Maxwell: The Real Impetus for Top 50 Revival
Editor’s Note: The following is a column authored by RVBusiness Publisher Sherman Goldenberg on industry pundit and journalist Gaylord Maxwell and his contributions to the industry, in particular the establishment of the Consumer Care Commission. Goldenberg credits Maxwell, who passed away in September of 2008, as the inspiration behind the revival of the RVBusiness Top 50 Dealer Awards program.
You may not remember Gaylord Maxwell, but a lot of us do. A former high school teacher, RV dealer and industry columnist for Trailer Life magazines, Maxwell cultivated a national following as an ardent RV consumer advocate with a wry sense of humor and a genuine appreciation for RV retailers, owners and people in general.
An Idaho resident who traveled frequently with wife Margie in a Class A motorhome, Maxwell had an ironclad conscience and – like the educator he was – a tendency to speak his mind about the quality-related issues that RV consumers sometimes encountered with their recreational vehicles.
It was, for him, a delicate balance – being both a fan and critic of the industry – and is essentially what makes him today one of the industry’s most memorable characters and one of the main inspirations for RVBusiness magazine’s decision this year to resurrect after a three-year hiatus the RVBusiness Top 50 Dealer Awards program.
The Top 50 awards, to be presented at a special reception on the evening of Nov. 12 during the Recreation Vehicle Dealers Association’s (RVDA) 2014 RV Dealers International Convention/Expo at Bally’s on the Las Vegas Strip, are sponsored by Ally Financial, Inc., Blue Ox, Cummins Power Generation, Dometic Corp., Freightliner Custom Chassis Corp., GE Capital Commercial Distribution Finance (CDF), Lippert Components Inc., Protective Asset Protection and Stag-Parkway Inc. (Go to the new RVBUSINESS.com home page banner for details.)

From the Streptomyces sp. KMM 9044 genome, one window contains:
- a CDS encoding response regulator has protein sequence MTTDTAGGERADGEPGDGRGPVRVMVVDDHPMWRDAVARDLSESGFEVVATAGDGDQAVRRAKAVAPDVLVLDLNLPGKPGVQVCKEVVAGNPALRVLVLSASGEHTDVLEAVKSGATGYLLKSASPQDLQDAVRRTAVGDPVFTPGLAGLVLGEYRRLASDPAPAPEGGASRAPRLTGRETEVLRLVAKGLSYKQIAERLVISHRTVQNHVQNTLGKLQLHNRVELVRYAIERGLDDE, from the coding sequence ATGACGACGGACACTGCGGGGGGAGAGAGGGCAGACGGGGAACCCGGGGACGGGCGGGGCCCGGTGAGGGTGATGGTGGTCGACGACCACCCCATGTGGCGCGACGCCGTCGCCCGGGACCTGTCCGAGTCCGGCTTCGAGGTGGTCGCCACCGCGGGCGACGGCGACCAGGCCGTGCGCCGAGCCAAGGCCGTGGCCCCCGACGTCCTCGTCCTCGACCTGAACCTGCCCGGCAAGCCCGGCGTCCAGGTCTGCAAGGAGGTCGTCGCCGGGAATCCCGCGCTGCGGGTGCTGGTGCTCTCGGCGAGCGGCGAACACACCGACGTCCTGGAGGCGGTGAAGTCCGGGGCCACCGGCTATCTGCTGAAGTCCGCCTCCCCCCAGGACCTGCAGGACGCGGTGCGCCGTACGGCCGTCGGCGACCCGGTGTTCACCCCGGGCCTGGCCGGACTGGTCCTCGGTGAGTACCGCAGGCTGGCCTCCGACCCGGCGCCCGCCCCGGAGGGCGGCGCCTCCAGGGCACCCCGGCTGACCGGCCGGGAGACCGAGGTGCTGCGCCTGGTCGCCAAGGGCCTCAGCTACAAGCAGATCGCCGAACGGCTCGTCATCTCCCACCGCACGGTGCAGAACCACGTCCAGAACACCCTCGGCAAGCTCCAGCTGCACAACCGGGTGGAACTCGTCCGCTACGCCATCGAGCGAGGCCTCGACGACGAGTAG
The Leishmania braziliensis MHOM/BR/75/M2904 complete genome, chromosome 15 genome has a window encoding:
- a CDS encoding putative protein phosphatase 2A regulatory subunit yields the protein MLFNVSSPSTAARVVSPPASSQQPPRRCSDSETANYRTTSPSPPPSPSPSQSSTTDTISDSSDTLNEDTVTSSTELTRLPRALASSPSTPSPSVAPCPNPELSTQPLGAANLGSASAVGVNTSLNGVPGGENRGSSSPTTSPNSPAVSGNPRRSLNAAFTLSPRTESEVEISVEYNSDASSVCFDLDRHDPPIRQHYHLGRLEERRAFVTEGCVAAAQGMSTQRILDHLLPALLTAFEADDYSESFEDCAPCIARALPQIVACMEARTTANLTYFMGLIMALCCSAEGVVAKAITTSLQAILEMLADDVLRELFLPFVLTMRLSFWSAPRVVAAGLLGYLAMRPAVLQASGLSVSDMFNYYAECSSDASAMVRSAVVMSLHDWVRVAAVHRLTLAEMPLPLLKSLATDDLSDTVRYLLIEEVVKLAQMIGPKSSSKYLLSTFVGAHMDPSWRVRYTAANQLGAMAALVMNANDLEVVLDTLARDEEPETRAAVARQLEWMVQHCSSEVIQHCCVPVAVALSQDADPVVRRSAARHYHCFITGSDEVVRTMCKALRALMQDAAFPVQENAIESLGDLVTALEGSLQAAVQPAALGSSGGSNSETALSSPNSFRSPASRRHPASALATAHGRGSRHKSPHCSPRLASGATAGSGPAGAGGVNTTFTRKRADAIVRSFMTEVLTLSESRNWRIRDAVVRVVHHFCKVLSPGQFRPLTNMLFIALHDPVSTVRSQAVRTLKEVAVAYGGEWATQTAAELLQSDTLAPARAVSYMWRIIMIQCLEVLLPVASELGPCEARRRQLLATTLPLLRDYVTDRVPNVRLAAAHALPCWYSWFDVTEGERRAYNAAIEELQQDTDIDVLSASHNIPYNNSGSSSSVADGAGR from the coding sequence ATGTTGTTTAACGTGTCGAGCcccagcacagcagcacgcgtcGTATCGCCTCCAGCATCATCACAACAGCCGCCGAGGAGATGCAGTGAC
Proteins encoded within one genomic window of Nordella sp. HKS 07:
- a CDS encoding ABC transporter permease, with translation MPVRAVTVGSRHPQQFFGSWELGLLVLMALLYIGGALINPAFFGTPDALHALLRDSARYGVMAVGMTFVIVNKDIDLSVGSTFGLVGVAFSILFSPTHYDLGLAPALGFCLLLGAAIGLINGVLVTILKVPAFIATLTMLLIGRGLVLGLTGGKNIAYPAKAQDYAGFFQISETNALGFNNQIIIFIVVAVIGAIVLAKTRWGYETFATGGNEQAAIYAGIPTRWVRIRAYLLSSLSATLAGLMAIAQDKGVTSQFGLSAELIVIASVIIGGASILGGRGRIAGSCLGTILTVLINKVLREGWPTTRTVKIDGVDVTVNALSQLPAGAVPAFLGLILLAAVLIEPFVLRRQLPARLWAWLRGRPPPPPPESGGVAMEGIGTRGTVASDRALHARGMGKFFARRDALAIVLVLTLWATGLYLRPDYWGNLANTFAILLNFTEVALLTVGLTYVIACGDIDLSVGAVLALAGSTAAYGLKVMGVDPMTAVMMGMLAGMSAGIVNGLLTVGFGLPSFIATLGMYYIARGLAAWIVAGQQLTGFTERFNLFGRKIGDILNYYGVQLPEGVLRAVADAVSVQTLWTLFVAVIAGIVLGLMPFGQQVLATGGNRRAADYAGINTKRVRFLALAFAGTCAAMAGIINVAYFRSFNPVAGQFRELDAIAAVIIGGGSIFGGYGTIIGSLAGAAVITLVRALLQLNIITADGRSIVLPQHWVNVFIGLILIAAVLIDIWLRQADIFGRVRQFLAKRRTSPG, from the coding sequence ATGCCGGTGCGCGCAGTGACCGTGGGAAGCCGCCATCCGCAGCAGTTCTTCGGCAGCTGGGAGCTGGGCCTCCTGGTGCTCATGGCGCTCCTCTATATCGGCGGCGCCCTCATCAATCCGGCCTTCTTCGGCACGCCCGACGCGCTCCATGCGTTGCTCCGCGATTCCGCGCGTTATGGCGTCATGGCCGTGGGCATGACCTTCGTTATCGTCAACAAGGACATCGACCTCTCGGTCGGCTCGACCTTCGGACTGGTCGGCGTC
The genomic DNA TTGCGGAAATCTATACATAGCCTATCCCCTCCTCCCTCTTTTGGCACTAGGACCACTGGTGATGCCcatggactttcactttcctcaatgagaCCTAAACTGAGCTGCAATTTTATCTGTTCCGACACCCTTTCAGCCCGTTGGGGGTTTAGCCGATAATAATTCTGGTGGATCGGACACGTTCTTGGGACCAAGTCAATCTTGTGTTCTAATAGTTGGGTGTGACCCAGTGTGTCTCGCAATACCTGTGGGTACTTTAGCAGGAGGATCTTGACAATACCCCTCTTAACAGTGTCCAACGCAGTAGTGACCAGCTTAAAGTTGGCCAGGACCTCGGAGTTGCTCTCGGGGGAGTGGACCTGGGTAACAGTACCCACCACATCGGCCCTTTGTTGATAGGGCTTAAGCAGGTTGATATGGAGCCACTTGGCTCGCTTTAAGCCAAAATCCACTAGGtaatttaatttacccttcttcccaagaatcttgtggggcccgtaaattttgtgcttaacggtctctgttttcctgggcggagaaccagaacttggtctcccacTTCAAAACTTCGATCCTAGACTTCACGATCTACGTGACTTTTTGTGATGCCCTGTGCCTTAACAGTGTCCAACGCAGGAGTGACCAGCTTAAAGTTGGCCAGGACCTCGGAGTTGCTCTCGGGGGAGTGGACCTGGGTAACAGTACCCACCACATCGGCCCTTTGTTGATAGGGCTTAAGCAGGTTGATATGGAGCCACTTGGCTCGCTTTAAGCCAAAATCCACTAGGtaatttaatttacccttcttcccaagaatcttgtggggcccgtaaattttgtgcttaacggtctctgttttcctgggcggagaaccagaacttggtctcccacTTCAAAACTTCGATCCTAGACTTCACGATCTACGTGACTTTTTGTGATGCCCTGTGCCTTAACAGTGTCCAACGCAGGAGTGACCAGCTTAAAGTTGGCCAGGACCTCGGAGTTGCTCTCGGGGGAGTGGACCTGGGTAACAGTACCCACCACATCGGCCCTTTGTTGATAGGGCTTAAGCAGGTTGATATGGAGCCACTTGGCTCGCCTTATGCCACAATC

That’s just the kind of guy Gaylord was – a hard-nosed industry pundit and a friend and adviser to many of us who worked at that time for the Rouse family’s Southern California publishing house. It was that same feisty nature that led Maxwell in his later years, when some might consider retirement, to start teaching a class in “extended-time RVing” for RV owners on behalf of the University of Idaho’s summer enrichment program – an unusual program that morphed in 1996 into an elaborate national network of “Life on Wheels” educational sessions.
Anyway, the one thing that puts Gaylord Maxwell – more than anything else — on our radar today was his involvement in an interesting and relevant project called the Consumer Care Commission (CCC) that he spearheaded in the late 1980’s at the request of Bob Strawn, then executive vice president of the RVDA. The CCC, like the Committee on Excellence that succeeded it by some 20 years and expired in the recession, was one of the boldest and most thought-provoking efforts in the industry’s history aimed at bolstering its commitment to professionalism at every level.